These include all electronic components, sensors, RF shields, semiconductors, electrical contacts, and so forth. A popular electronic component that is produced by photochemical etching are computer processors. Production at this scale is virtually impossible for mechanical machining processes.
The aerospace industry relies on sophisticated detection systems using flat spring contacts and precision-designed fuel cells. Most of these components are made from aluminum and titanium, which are lighter than steel, copper, or brass.
Weight and space are critical aspects of aircraft and spacecraft construction. The precision tolerance possible with photochemical etching as well as its ability to use any type of metal make it the ideal process for producing aerospace components.
The fact that photochemical etching can produce high precision and customizable part designs, is the reason it is so widely used in the aerospace industry. Thicknesses below 0.0005″ to 0.062″ can easily be done through photochemical etching while being impractical for the conventional stamping process.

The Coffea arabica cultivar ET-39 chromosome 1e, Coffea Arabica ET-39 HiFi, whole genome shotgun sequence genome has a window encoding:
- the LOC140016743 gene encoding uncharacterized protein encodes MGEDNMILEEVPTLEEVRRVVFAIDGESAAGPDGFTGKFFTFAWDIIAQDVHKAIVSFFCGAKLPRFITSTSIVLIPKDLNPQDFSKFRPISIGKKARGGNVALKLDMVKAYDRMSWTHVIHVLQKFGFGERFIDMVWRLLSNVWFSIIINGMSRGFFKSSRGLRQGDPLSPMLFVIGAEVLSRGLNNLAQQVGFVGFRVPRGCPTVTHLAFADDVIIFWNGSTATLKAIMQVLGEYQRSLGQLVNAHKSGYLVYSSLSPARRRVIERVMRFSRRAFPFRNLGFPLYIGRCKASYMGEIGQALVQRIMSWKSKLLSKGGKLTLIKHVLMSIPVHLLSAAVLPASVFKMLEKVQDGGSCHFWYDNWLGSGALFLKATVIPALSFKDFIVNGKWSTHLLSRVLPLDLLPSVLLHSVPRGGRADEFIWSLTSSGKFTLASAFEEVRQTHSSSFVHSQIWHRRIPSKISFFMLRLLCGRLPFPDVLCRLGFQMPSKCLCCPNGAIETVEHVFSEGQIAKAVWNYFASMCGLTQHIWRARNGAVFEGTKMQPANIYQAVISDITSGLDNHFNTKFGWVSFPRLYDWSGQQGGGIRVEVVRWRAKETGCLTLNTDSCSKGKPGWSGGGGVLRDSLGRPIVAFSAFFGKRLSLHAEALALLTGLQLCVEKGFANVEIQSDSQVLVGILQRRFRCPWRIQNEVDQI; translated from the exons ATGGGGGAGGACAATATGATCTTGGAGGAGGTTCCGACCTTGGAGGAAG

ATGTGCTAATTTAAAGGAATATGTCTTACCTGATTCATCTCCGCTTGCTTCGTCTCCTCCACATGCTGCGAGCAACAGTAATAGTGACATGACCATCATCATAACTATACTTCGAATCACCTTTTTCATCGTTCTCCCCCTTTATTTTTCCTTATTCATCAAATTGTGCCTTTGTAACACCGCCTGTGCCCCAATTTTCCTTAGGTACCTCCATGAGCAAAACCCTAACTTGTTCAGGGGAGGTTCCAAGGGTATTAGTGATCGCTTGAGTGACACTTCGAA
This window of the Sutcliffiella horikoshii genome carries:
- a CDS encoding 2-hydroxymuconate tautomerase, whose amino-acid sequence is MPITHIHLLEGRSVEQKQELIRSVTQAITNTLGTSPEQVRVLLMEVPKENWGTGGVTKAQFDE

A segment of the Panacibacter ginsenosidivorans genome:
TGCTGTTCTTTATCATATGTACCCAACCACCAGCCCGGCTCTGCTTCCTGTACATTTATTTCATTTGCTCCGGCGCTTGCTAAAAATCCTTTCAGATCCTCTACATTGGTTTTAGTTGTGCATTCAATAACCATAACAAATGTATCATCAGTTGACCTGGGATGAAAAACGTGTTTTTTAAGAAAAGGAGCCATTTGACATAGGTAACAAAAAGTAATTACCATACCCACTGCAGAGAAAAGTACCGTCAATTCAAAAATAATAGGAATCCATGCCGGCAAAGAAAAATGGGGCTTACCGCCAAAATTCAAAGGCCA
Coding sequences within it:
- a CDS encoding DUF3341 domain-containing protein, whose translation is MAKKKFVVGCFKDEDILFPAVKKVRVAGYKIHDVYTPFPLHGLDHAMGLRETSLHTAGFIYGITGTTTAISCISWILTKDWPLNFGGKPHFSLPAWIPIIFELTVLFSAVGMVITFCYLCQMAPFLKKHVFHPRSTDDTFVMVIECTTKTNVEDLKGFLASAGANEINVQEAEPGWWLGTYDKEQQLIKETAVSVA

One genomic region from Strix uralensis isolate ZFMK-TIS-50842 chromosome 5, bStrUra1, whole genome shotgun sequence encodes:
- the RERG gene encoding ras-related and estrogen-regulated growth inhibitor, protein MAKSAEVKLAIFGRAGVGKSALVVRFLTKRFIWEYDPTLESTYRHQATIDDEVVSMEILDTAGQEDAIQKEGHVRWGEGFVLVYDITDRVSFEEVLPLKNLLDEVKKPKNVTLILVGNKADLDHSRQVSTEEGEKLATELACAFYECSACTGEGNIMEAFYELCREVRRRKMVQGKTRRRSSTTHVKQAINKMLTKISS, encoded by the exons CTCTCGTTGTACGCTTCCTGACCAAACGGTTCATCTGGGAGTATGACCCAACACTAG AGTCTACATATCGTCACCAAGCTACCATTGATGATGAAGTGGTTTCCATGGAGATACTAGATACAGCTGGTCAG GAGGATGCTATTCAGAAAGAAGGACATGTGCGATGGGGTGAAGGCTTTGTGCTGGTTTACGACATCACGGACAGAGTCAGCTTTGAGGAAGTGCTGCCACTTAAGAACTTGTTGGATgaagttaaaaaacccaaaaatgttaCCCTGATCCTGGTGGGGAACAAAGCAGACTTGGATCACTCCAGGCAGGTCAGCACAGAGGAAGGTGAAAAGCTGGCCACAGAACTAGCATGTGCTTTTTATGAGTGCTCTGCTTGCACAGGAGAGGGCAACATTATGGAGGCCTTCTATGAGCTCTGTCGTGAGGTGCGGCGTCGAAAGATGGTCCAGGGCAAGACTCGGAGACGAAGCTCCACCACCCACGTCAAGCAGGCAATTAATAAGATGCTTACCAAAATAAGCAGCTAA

Gaskets and Seals
Photochemical etching is preferred for this application due to its burr and residual stress-free products. Also, for custom gaskets, this process does not require high investment cost for fabricating hard tools.
Fine Filters and Screens
Due to its microscale production capability, photochemical etching is preferred than blanking, piercing, or stamping.
Photochemical etching is also used for jewelry and decorative purposes due to the ease of creating complex designs. As long as the artwork can be printed into a photo tool, it can be produced by this process.